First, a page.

rocks and stumps 1

Are our thoughts facts? The tendency to believe that our thoughts are the truth and nothing but the truth, can be the cause of much suffering—especially when we are caught up in the negative cascading thoughts so common to depressed, anxious or stressed states. It is like Ogopogo said, “We have met the enemy and he is us.”

It is during these times that our thoughts go around and around, getting nowhere in our attempts to feel better. This “doing” mode or problem solving approach—useful in so many other areas of our lives—is not so good for dealing with emotional distress. Whenever there is a sense of “I have to,” or “I should” we can be pretty sure we are in this mode. This is the kind of thinking we get into when we want things to be other than they are. We try to figure out why we are feeling the way we do, push the feelings away or avoid them.

We have many methods for getting away from emotional discomfort: obsessing, ruminating, eating, drinking alcohol or taking other drugs. Avoidance works in the short term. But the next time difficult thoughts come up, there we are in the same place as the last time; feeling disturbed, judging and criticizing ourselves for not being good enough, for being too weak or for making mistakes. David Loy refers to this as our universal “sense of lack”. It’s like we’re kicking ourselves when we’re already down.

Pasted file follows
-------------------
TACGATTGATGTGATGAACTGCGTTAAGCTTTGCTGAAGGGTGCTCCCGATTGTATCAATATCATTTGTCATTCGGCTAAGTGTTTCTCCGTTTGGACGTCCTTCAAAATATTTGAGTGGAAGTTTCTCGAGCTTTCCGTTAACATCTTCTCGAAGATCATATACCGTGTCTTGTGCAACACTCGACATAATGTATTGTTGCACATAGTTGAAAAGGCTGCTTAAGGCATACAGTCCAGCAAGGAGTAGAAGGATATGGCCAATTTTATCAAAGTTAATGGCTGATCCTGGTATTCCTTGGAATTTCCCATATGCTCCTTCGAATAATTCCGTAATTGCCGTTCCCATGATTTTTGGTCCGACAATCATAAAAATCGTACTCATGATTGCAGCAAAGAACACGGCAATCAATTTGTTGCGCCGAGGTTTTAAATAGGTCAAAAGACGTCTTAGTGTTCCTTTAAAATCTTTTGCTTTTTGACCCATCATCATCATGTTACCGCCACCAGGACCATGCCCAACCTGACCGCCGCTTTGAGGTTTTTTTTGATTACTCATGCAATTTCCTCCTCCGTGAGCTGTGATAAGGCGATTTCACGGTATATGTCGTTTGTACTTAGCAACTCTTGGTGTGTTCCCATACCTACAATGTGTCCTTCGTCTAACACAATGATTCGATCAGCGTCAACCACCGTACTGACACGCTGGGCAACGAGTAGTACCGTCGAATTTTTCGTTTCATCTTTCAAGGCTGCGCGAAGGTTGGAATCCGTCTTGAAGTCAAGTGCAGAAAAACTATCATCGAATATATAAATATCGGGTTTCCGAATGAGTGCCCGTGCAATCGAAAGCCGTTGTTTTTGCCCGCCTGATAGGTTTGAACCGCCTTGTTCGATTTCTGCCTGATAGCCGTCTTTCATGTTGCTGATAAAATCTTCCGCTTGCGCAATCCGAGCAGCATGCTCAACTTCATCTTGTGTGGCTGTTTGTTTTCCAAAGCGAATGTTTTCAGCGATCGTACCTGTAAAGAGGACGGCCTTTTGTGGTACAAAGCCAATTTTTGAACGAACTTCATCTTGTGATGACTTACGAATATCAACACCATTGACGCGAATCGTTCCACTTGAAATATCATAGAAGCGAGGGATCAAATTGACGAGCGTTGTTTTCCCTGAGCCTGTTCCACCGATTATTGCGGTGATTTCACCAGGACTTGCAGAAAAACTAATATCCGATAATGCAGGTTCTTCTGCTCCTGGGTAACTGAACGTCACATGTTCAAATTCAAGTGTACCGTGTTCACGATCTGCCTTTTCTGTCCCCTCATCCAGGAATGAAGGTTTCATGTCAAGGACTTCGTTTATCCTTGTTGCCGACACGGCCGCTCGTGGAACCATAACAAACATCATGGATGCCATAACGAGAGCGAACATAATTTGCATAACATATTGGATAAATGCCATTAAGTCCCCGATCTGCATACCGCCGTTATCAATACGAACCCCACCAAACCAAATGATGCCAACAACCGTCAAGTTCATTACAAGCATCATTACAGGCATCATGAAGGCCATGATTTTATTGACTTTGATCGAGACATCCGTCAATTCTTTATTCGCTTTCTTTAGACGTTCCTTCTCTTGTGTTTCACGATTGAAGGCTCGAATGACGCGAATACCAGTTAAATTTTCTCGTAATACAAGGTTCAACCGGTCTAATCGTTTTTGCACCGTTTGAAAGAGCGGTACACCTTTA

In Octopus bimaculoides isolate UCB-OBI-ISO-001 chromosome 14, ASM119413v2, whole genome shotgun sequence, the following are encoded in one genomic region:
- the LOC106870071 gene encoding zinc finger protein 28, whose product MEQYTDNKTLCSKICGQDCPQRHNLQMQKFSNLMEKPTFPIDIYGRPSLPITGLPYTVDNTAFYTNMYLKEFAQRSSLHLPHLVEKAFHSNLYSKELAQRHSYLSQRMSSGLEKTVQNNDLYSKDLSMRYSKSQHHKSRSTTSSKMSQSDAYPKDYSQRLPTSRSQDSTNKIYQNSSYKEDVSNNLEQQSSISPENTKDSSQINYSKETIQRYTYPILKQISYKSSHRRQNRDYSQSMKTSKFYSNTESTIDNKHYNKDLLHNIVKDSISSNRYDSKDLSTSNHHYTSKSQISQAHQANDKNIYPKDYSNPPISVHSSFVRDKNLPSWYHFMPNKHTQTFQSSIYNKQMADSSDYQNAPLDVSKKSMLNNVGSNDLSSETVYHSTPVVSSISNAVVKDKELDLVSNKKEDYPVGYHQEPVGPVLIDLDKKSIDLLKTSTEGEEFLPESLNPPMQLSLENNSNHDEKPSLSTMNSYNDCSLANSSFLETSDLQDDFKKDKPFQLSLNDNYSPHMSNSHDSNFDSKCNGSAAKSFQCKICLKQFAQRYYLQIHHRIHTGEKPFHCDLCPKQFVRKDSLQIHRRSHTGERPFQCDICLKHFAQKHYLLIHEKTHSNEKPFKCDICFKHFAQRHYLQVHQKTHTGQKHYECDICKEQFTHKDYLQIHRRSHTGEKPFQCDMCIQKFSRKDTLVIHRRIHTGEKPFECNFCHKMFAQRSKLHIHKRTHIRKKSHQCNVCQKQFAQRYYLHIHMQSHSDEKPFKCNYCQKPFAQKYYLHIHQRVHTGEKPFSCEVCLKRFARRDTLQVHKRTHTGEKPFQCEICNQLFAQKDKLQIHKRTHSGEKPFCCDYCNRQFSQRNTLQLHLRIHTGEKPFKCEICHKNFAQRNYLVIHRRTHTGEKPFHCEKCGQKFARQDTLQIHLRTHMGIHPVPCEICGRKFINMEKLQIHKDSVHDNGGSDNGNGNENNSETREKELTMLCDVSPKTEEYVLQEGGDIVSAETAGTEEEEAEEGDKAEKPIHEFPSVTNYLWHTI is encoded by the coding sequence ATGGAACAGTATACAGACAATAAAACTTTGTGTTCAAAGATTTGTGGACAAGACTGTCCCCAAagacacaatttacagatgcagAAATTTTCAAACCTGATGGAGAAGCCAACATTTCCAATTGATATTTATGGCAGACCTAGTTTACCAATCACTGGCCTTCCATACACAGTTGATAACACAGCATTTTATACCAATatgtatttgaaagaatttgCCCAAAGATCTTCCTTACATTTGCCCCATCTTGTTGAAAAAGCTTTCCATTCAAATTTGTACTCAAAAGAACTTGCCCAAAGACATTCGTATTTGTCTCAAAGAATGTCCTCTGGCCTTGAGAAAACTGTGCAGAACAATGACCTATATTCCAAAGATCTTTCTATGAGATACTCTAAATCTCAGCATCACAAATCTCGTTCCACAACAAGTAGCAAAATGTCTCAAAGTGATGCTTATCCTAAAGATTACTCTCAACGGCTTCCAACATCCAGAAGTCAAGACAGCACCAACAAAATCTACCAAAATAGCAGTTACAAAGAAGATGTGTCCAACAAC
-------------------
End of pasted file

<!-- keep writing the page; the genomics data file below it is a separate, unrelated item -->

There is another way of interacting with experience which Zindel Segal refers to as “being mode.” Being mode cultivates the conditions for mindfulness. Rather than thinking about our experience – we are actually in it, as it really is. For example, check in right now: What body sensations are you experiencing in this present moment? What are the thoughts hanging around? What emotions, if any are present?

In “being mode” we get to see how things change, both the pleasant and the unpleasant. The impermanence of our thoughts and moods is our friend once we see it. We get some space from being tied up in “knots” as RD Laing once put it.

Why bother? Sometimes, if we don’t resist our experience – like a crappy mood; complaining in our minds, wishing things were different, acceptance emerges. Something opens up and there is a taste of freedom.

As we work with mindfulness, our thoughts can begin to be heard as sensations of the mind, like music. Sometimes when we are mindful, we have the choice to listen or turn it off. When we are not, we forget there is choice and get carried off by the blues or country and western hurtin’ tunes, how we’re so “helpless”, how we “can’t get started” or how “you took my joy.”

When we give ourselves a bit of breathing room, we see, if only for a moment, our thoughts are not always facts. Mindfulness won’t get rid of pain but it can help us disrupt our thinking when it threatens to poison our mood or our day, turning the sky from blue to grey.


Patricia Rockman

Pat Rockman